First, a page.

The DL isn't really going to train your grip.

I absolutely disagree with this.

If you train double overhand grip while deadlifting heavy weights your forearms will be worked...hard. Lift as many reps as you can with double over and then when you feel it starting to fail, switch to a over-under style.

Your grip will be trained. How could it not be?

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Old 07-10-2008, 09:37 AM   #6
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If you want to train grip, find/make a thick bar. I converted one barbell of mine to a thick bar using schedule 40 PVC. Cheap and effective, and SLICK! Which is good as it forces you to really squeeze the bar. An even easier solution would be to buy a small piece of PVC 2" will be perfect, run a loop of rope/chain through it and hang weights from it. Bam, ghetto grip trainer! Load it up and see how much you can pull. Thick bar work translates VERY well to smaller diameter bars.

Pinch gripping is easy too. You can simply pinch plates together (worthless if plates are rubberized as they will stick and kinda defeat the purpose). Alternatively you can make a thicker block by nailing some small pices of 2x4 together and screing a hook in the bottom by which you can suspend weights.

I doubt there is any way to make a ghetto grip trainer. However, Ivanko makes a very nice spring loaded variable resistance grip trainer that is slightly more than one Captains of Crush gripper, and will give you everything from "grandma's fart will close this thing" to "might break the Hulk's knuckles" and all inbetween in fairly manageable steps.
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Old 07-10-2008, 09:40 AM   #7
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Quote:
Originally Posted by iron_worker View Post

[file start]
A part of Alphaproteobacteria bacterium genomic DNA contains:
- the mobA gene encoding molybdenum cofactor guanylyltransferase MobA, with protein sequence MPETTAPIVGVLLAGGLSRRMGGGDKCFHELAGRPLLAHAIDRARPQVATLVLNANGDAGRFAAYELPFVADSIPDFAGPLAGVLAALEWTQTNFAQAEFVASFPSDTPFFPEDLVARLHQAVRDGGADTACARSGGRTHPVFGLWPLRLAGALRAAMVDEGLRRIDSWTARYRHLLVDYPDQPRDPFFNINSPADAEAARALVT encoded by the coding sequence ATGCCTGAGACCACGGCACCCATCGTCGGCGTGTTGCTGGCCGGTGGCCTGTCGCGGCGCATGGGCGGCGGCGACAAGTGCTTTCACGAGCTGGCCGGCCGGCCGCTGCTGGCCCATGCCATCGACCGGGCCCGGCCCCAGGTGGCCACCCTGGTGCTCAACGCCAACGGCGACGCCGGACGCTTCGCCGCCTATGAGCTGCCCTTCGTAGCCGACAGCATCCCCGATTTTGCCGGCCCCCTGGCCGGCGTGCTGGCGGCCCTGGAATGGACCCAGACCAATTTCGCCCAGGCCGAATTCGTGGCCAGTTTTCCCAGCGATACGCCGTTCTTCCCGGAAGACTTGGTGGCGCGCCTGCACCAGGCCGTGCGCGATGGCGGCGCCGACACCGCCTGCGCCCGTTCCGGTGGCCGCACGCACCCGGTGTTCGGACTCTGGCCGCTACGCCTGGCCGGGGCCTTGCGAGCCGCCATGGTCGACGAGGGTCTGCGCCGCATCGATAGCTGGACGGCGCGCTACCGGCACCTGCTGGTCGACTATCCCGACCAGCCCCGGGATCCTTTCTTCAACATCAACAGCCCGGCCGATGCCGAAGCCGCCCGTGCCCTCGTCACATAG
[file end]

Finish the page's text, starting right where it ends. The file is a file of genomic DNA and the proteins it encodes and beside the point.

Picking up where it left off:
I absolutely disagree with this.

If you train double overhand grip while deadlifting heavy weights your forearms will be worked...hard. Lift as many reps as you can with double over and then when you feel it starting to fail, switch to a over-under style.

Your grip will be trained. How could it not be?

IronWorker
Saying that DL is good for grip training is like saying curls are good for the lower back because you have to stay tight to counter balance the weight...

Trust me, anyone that knows about grip training will NEVER tell you to just go dead lift. It isn't sufficient. In fact, I would say rock climbing is FAR superior as a grip trainer, but it doesn't make much sense to prescribe that either.
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Old 07-10-2008, 10:13 AM   #8
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Towel hangs can help the grip, too.
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Old 07-10-2008, 10:38 AM   #9
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Quote:
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Towel hangs can help the grip, too.
Yes, but this touches on something else as well, that being VB or vertical bar grip.

I talked about rock climbing earlier, and this typically uses open hand, or fingertip grip strength... something different again. There are MANY ways to train grip, or specific aspects of gripping. There are different tools and implements to train grip in these different ways.
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Old 07-10-2008, 02:09 PM   #10
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nope i dont use a hook grip
for grip strenght have you ever tried tennis ball pulls. I did them after seeing this and they are pretty nasty
upshttp://www.youtube.com/watch?v=yo7aFkmyysc